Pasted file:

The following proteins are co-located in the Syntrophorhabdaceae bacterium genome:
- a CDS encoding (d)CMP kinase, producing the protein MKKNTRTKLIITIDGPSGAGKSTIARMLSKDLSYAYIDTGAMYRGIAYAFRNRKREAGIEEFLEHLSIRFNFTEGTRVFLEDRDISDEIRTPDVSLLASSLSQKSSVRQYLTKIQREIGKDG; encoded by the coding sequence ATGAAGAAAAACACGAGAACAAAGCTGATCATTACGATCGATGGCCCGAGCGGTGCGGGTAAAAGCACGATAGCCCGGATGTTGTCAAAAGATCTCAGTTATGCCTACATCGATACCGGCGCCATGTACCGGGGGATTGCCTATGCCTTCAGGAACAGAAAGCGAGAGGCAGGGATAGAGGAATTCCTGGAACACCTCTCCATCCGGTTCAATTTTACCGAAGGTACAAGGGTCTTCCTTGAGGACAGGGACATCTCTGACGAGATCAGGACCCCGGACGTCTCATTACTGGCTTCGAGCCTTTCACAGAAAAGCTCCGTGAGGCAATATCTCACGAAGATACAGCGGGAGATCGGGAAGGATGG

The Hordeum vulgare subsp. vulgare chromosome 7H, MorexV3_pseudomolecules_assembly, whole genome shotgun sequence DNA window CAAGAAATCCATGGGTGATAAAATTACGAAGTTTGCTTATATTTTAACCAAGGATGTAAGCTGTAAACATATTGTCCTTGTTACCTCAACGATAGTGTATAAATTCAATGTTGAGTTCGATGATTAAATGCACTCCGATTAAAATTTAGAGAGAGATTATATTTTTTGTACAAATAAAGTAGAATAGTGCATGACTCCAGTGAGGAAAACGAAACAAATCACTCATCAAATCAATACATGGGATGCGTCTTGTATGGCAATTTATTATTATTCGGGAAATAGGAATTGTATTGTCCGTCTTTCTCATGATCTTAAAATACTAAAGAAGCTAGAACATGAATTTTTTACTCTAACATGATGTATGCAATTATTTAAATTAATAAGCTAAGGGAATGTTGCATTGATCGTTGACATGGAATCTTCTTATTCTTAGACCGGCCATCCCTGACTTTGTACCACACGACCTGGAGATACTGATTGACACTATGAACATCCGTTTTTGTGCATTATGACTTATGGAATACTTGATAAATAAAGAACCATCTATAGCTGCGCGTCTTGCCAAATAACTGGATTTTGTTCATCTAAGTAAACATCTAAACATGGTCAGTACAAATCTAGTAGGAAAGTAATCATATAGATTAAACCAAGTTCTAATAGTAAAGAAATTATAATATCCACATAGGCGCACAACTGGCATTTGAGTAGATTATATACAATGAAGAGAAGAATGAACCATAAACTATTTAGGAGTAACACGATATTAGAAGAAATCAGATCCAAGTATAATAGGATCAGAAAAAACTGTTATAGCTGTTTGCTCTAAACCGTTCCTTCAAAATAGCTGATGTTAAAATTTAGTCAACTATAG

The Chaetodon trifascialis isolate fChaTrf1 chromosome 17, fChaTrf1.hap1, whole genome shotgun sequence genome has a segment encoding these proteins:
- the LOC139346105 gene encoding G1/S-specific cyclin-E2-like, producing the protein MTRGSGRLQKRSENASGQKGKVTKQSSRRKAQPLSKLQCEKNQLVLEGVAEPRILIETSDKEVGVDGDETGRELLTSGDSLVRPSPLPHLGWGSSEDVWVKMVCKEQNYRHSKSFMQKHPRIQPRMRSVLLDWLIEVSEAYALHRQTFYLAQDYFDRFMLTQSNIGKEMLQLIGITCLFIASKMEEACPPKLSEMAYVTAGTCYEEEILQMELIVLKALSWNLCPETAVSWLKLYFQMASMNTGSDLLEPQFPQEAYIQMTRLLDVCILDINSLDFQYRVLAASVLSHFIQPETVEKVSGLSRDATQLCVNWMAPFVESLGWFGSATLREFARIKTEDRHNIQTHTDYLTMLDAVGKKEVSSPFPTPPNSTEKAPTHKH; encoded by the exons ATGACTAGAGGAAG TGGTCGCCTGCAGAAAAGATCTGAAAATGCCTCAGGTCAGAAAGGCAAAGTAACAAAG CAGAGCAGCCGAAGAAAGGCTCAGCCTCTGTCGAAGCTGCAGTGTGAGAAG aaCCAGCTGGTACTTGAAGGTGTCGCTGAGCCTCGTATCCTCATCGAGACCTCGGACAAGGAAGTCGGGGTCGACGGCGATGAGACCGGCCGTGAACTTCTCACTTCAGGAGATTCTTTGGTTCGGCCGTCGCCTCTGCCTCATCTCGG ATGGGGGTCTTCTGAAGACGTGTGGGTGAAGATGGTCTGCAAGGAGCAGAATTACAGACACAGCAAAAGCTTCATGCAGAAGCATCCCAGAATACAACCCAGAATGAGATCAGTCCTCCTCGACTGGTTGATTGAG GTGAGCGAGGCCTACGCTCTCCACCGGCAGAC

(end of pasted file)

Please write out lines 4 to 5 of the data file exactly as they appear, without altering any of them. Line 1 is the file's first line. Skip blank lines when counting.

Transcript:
The Chaetodon trifascialis isolate fChaTrf1 chromosome 17, fChaTrf1.hap1, whole genome shotgun sequence genome has a segment encoding these proteins:
- the LOC139346105 gene encoding G1/S-specific cyclin-E2-like, producing the protein MTRGSGRLQKRSENASGQKGKVTKQSSRRKAQPLSKLQCEKNQLVLEGVAEPRILIETSDKEVGVDGDETGRELLTSGDSLVRPSPLPHLGWGSSEDVWVKMVCKEQNYRHSKSFMQKHPRIQPRMRSVLLDWLIEVSEAYALHRQTFYLAQDYFDRFMLTQSNIGKEMLQLIGITCLFIASKMEEACPPKLSEMAYVTAGTCYEEEILQMELIVLKALSWNLCPETAVSWLKLYFQMASMNTGSDLLEPQFPQEAYIQMTRLLDVCILDINSLDFQYRVLAASVLSHFIQPETVEKVSGLSRDATQLCVNWMAPFVESLGWFGSATLREFARIKTEDRHNIQTHTDYLTMLDAVGKKEVSSPFPTPPNSTEKAPTHKH; encoded by the exons ATGACTAGAGGAAG TGGTCGCCTGCAGAAAAGATCTGAAAATGCCTCAGGTCAGAAAGGCAAAGTAACAAAG CAGAGCAGCCGAAGAAAGGCTCAGCCTCTGTCGAAGCTGCAGTGTGAGAAG aaCCAGCTGGTACTTGAAGGTGTCGCTGAGCCTCGTATCCTCATCGAGACCTCGGACAAGGAAGTCGGGGTCGACGGCGATGAGACCGGCCGTGAACTTCTCACTTCAGGAGATTCTTTGGTTCGGCCGTCGCCTCTGCCTCATCTCGG ATGGGGGTCTTCTGAAGACGTGTGGGTGAAGATGGTCTGCAAGGAGCAGAATTACAGACACAGCAAAAGCTTCATGCAGAAGCATCCCAGAATACAACCCAGAATGAGATCAGTCCTCCTCGACTGGTTGATTGAG GTGAGCGAGGCCTACGCTCTCCACCGGCAGAC